Keyword cannibalisation – and the detrimental effects it can have on search engine rankings – isn’t something that many webmasters (and some SEOs) are aware of, which is why we’ve put together this little guide on how to avoid keyword cannibalisation. This search engine optimisation issue rarely appears on any SEO or webmaster forums, which is odd given that it is such a common issue and one that is relatively easy to rectify.

What is Keyword Cannibalisation?

Keyword cannibalisation typically occurs when multiple pages on a website all target the same or similar keywords. This is often done unintentionally and is usually the result of a poorly implemented information architecture. In such instances, the same keyword usually appears in the URL, page title, headings and content of several pages – sometimes dozens. If the same keyword has been targeted multiple times across several pages intentionally, it is generally because the webmaster (or SEO!) believes (mistakenly) the website will appear in Google multiple times for the same search query, thereby increasing the likelihood of attracting visitors.

How Can it Affect Your Organic Search Rankings?

So how can keyword cannibalisation affect your website’s position in the SERPs? Contrary to what many people still believe, if Google crawls your website and encounters multiple pages all seemingly relevant to one particular keyword it won’t interpret this as meaning that your site is more relevant to that keyword than any of your competitors. Instead, Google will choose one of the many pages that are “optimised” for this keyword that it feels is most appropriate for the search query, which can lead to the “wrong” or “undesired” page ranking for that particular query. When this occurs, several things happen that can affect how your website ranks in the search engines:

  • Internal Links – As you’re linking to so many different pages using the same anchor text, the benefit of these internal links is diluted;
  • External Links – By having multiple pages for a single keyword phrase that external sites can potentially link to, you are effectively splitting up the value of these backlinks across these pages, rather than consolidating it into one;
  • Content Quality – Writing quality content is difficult enough, without having to do it multiple times. After several pages of writing about the same primary topic, the quality of your content will invariably suffer. The main objective is to have one page of original, engaging, high quality content that attract links and referrals – not a dozen bland, replicated pages; and
  • Goal Conversion – If one of the pages is converting better than the others, it stands to reason that you would want all of the traffic directed to this one page, rather than have some it landing on those pages that don’t convert as effectively.

Tips on How to Avoid Keyword Cannibalisation

Instead of targeting the same keyword phrase on every page, the sensible approach is to have each page focus on a unique variation of the overarching keyword theme and link back to an original, canonical source for the singular keyword phrase. So if, for example, you have an ecommerce website that sells shoes, you could structure your site in such a way that the parent category targets the keyword “shoes”, while each of its subcategory pages is optimised for a variation of this keyword, such as “men’s shoes”, “women’s shoes” and “children’s shoes”, etc. You can now optimise your website for four main keyword phrases rather than just one. Not only is this better for search engines; it provides a far better user experience too.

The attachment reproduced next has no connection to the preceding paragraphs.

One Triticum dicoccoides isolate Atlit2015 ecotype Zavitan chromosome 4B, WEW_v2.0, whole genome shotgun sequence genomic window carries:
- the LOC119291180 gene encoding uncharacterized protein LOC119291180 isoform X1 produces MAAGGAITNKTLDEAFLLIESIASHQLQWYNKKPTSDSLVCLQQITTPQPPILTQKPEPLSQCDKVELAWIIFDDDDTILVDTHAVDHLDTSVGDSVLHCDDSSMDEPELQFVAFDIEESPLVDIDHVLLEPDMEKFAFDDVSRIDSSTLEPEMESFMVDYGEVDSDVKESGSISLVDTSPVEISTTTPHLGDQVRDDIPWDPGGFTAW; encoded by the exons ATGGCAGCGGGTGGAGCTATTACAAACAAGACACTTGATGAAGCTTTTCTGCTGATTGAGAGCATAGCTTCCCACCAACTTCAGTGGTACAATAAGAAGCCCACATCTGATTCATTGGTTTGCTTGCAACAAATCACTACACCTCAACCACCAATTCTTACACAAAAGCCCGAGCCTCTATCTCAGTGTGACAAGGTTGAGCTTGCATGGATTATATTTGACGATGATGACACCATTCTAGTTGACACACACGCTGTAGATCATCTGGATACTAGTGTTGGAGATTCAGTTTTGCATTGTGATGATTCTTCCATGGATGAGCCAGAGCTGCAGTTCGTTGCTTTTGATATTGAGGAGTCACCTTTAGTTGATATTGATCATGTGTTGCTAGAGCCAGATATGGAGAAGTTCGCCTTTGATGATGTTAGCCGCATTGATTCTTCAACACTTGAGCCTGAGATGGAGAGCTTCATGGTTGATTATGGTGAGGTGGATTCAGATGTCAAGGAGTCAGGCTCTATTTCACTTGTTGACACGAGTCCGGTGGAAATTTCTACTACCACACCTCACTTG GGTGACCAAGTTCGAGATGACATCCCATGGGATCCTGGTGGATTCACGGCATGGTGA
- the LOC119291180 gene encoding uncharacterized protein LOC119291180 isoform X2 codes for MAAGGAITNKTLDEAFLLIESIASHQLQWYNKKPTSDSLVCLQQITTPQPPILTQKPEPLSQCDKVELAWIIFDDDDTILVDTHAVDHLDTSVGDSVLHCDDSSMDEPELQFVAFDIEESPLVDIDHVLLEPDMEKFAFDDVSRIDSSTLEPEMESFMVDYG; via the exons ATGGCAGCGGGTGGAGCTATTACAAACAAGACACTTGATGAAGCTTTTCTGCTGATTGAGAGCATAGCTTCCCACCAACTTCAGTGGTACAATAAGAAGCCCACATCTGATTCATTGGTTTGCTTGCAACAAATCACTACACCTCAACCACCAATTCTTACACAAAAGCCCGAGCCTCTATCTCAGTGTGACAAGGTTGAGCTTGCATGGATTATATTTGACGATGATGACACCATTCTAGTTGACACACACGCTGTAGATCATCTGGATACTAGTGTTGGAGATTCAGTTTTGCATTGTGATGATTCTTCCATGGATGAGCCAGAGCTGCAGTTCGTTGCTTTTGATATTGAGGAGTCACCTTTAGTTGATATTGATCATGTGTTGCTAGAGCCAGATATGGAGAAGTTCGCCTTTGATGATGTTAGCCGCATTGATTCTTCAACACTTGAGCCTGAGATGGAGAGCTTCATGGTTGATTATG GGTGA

That’s fine if your website is new, but how do you avoid keyword cannibalisation if you have an established website? Simple: use 301 redirects to send search engines to one page. Whenever we encounter this issue on our clients’ websites, we identify all of the pages that have this issue, determine the most appropriate page to point them to and then use a 301 redirect to point every cannibalising page to a single version. This not only ensures that all visitors arrive at the right page, but that the link equity, relevance and authority built up over time is directing the search engines to the most relevant page for the search query.

Our development team are working to make the new Reflect CMS the best content management system for SEO, and one of the features that we are looking to include in version 2 will be an on-site SEO checklist that will help to identify any issues of keyword cannibalisation and bring them to your attention before your Google rankings suffer.

Essentially the best way of avoiding keyword cannibalisation is to ensure that each page on your website serves a unique purpose and targets a unique keyword. Blogs are a common cause of keyword cannibalisation and, as such, special care should be taken to ensure that blog posts are geared towards drawing in long-tail traffic rather than targeting the same search terms as existing pages on the website. This process will help to ensure that content and internal/external linking efforts are focused accordingly, which in turn will improve the overall quality of the domain and lead to higher search engine rankings as a result.

Get a Free SEO Audit

If your website is suffering from a severe case of keyword cannibalisation or it’s struggling to rank well in the search engines, contact the SEO experts at Reflect Digital and we’ll point you in the right direction with a free SEO audit. Our experienced digital marketing team are happy to talk to you about your SEO, so pick up the phone and give us a call. Alternatively drop us an email instead.



Have a project you would like to discuss?